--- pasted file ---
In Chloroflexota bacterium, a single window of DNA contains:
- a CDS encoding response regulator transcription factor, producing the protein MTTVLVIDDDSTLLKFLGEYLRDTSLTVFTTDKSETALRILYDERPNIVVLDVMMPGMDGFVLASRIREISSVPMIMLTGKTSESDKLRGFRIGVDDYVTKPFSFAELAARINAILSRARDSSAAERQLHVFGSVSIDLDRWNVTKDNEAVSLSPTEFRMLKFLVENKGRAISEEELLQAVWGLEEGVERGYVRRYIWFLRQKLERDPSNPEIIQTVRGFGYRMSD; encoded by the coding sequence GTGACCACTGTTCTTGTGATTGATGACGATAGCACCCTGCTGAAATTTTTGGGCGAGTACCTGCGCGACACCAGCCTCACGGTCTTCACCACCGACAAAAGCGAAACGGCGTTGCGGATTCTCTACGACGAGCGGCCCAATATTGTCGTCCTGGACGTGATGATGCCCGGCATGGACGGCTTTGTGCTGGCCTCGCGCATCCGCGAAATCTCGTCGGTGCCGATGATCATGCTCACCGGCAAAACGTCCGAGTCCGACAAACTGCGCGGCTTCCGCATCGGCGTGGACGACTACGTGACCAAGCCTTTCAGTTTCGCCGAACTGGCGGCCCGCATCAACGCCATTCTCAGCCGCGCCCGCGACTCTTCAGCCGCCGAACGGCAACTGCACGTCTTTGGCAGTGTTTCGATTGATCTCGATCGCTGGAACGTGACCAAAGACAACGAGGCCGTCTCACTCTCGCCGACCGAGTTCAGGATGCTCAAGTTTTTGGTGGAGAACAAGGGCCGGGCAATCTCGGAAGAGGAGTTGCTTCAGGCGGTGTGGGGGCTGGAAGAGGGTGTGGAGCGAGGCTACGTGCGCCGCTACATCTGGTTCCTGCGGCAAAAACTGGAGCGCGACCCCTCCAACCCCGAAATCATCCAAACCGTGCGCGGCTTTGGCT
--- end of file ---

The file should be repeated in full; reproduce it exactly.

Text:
In Chloroflexota bacterium, a single window of DNA contains:
- a CDS encoding response regulator transcription factor, producing the protein MTTVLVIDDDSTLLKFLGEYLRDTSLTVFTTDKSETALRILYDERPNIVVLDVMMPGMDGFVLASRIREISSVPMIMLTGKTSESDKLRGFRIGVDDYVTKPFSFAELAARINAILSRARDSSAAERQLHVFGSVSIDLDRWNVTKDNEAVSLSPTEFRMLKFLVENKGRAISEEELLQAVWGLEEGVERGYVRRYIWFLRQKLERDPSNPEIIQTVRGFGYRMSD; encoded by the coding sequence GTGACCACTGTTCTTGTGATTGATGACGATAGCACCCTGCTGAAATTTTTGGGCGAGTACCTGCGCGACACCAGCCTCACGGTCTTCACCACCGACAAAAGCGAAACGGCGTTGCGGATTCTCTACGACGAGCGGCCCAATATTGTCGTCCTGGACGTGATGATGCCCGGCATGGACGGCTTTGTGCTGGCCTCGCGCATCCGCGAAATCTCGTCGGTGCCGATGATCATGCTCACCGGCAAAACGTCCGAGTCCGACAAACTGCGCGGCTTCCGCATCGGCGTGGACGACTACGTGACCAAGCCTTTCAGTTTCGCCGAACTGGCGGCCCGCATCAACGCCATTCTCAGCCGCGCCCGCGACTCTTCAGCCGCCGAACGGCAACTGCACGTCTTTGGCAGTGTTTCGATTGATCTCGATCGCTGGAACGTGACCAAAGACAACGAGGCCGTCTCACTCTCGCCGACCGAGTTCAGGATGCTCAAGTTTTTGGTGGAGAACAAGGGCCGGGCAATCTCGGAAGAGGAGTTGCTTCAGGCGGTGTGGGGGCTGGAAGAGGGTGTGGAGCGAGGCTACGTGCGCCGCTACATCTGGTTCCTGCGGCAAAAACTGGAGCGCGACCCCTCCAACCCCGAAATCATCCAAACCGTGCGCGGCTTTGGCT